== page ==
|Wynton Marsalis Quartet
L-R: Dan Nimmer, Wynton Marsalis,
Mark Lewandowski, Jason Marsalis
Wynton Marsalis Quartet
(Barbican Hall. 20 June 2018. Review by Sebastian Scotney)
“We’re going to play X. We hope y’all enjoy it.” Wynton Marsalis used a simple throwaway line, but he didn’t just use it once. He kept on repeating it several times as he introduced the numbers at last night’s quartet concert at the Barbican.
The word ‘enjoy’ was chosen with care. Marsalis is a man with huge responsibilities in his role at the helm of a large organization. He also has a habit of knowingly placing himself at the eye of polemical storms. He is a bandleader and composer accustomed to piloting large ensembles, who is regularly either handing out composition commissions or fulfilling them himself. So the act of discarding all the trappings of organisational complexity, and performing as a quartet with young willing accomplices and a deeply enthusiastic audience must have seemed something of a breeze. Something, indeed, to just enjoy.
Time and again Marsalis played with wonderful clarity and lyricism, capping it all with the encore, Stardust. From the vast selection of mutes he brought on to choose from, he took a plunger mute for the playfulness of Magic Hour and a clear-tone for the fluent pyrotechnics of After You’ve Gone. And he chatted: he offered fond recollections of times spent with Roy Eldridge and Ornette Coleman. He also enjoyed several opportunities to roam free and do walkabouts around the audience.
Marsalis was also clearly inspired by the Headspace Ensemble which had performed an opening set. He produced a wonderfully articulate paean of praise of trumpeter Clarence Adoo, whom Marsalis had known since they were both in their 20s. Adoo was struck down by a road accident in 1995 and is paralyzed from the neck down. Marsalis praised his undimmed positivity and the light of his inspiration.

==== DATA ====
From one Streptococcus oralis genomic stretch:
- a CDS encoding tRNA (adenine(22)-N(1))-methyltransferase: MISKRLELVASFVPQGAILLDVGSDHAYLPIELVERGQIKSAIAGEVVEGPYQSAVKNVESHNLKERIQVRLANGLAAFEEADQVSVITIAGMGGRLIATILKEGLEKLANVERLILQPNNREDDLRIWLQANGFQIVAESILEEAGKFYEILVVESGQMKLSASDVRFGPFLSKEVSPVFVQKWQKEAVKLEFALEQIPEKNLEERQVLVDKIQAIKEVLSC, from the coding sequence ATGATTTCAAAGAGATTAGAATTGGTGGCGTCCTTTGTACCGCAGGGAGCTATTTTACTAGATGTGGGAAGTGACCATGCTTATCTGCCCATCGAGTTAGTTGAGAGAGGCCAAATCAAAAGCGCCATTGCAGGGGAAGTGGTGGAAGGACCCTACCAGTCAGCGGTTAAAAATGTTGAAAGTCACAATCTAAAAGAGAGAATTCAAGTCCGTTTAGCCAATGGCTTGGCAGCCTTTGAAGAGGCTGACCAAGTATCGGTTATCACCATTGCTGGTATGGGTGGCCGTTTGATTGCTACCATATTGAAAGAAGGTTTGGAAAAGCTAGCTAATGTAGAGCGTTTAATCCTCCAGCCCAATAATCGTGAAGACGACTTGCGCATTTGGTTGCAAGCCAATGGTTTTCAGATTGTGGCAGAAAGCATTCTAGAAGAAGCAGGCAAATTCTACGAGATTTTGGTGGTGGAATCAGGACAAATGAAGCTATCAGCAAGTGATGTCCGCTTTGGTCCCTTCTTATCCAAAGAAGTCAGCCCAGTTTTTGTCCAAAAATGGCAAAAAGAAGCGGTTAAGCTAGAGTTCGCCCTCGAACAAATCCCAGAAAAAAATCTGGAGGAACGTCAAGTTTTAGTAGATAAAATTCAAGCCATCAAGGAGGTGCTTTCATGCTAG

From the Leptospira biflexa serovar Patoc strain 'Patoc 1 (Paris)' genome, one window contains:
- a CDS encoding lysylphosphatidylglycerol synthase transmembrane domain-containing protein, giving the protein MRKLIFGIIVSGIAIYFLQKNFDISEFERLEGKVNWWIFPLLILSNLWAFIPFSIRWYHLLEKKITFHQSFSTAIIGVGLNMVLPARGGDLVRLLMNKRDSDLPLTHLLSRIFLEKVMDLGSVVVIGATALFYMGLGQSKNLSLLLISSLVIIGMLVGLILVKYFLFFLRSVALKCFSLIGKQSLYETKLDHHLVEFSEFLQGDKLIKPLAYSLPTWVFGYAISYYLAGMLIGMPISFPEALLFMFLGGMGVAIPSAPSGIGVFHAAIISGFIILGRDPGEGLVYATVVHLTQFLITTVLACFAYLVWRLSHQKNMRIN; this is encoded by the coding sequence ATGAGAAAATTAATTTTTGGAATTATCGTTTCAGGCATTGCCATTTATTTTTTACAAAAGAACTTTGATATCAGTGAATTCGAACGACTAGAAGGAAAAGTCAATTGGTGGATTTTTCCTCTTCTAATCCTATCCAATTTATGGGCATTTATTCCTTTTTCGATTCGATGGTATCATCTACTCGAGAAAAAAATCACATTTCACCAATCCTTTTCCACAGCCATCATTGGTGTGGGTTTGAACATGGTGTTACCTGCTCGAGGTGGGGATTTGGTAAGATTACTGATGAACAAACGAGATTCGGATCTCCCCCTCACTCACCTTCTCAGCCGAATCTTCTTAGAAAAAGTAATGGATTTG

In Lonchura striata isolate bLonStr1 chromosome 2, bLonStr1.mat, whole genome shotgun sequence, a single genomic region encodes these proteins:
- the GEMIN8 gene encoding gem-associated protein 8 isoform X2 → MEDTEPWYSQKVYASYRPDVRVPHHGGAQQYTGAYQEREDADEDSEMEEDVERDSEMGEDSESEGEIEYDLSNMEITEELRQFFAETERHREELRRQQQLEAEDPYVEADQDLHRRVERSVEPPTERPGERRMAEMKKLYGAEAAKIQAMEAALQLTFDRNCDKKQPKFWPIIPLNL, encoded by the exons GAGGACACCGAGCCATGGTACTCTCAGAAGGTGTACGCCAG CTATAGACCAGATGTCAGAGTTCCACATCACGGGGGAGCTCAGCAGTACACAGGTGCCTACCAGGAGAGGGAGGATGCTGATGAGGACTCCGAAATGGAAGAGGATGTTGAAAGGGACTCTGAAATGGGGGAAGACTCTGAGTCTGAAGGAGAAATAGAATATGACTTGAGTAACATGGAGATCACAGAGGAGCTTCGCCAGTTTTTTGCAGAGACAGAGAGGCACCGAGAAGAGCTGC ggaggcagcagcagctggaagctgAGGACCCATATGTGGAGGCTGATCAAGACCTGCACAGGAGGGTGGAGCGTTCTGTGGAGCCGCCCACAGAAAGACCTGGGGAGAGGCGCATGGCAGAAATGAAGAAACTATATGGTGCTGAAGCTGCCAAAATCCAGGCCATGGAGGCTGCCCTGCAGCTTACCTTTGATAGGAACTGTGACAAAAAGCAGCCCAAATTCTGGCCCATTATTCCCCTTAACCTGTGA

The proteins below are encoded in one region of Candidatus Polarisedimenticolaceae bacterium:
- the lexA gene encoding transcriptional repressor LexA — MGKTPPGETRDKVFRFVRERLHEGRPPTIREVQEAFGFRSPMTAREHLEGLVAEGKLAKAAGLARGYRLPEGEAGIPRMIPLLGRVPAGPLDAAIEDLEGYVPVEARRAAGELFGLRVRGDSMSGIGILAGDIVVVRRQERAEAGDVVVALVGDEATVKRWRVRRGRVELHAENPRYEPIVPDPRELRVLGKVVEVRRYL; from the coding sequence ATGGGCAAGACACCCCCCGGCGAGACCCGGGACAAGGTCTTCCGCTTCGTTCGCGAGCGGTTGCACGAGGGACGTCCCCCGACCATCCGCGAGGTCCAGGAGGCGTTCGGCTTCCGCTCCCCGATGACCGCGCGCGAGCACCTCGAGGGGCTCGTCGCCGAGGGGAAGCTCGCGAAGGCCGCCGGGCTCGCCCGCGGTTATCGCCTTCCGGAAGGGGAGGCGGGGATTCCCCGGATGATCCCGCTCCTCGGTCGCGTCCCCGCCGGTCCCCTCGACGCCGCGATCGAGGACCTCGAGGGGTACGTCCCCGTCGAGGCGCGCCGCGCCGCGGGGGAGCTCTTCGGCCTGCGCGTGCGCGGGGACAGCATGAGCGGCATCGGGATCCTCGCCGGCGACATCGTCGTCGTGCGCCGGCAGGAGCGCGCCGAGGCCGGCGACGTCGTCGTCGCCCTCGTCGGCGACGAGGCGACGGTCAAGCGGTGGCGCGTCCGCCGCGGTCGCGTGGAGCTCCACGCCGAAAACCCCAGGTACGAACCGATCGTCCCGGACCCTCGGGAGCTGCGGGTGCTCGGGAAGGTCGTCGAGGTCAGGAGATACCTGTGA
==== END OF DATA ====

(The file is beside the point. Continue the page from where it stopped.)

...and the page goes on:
Marsalis was also clearly lifted and inspired by the other musicians in his quartet. Dan Nimmer is a ferociously equipped pianist who is eminently capable of how-many-hands-has-he-got playing à la Oscar Peterson. And yet last night he was mostly playing in an unselfish way, leaving acres of space for the others to intervene. Bassist Mark Lewandowski making a high-profile return to London from his role in the Juilliard Jazz Artist Diploma Ensemble (the Juilliard website these days even claims him as New York-born rather than Nottingham-born!) and played solos that had astonishing clarity, presence and logic. Drummer Jason Marsalis is always lively and his rhythms have a way of sparkling. His drum feature Big Fat Hen was stunning. Looking around the audience, one could see how the sheer infectious rhythmic drive of this group was enlivening and animating people.
There was one tune which (tellingly?) wasn’t introduced with the wish for enjoyment: Knozz Moe King from the 1983 album Think of One. That youthful, hyperactive, roll-with-the-punches, post-Hubbard playing with which Marsalis burst onto the scene in the early ’80s provided contrast, but now seems like a very distant planet.
The standing ovation at the end said it all. We had enjoyed it too.
Ramblin’ – Ornette Coleman 1959
Goodbye – Gordon Jenkins 1935
Big Fat Hen
After You’ve Gone – Creamer and Layton 1918
Knozz Moe King
Encore: Stardust – Hoagy Carmichael 1927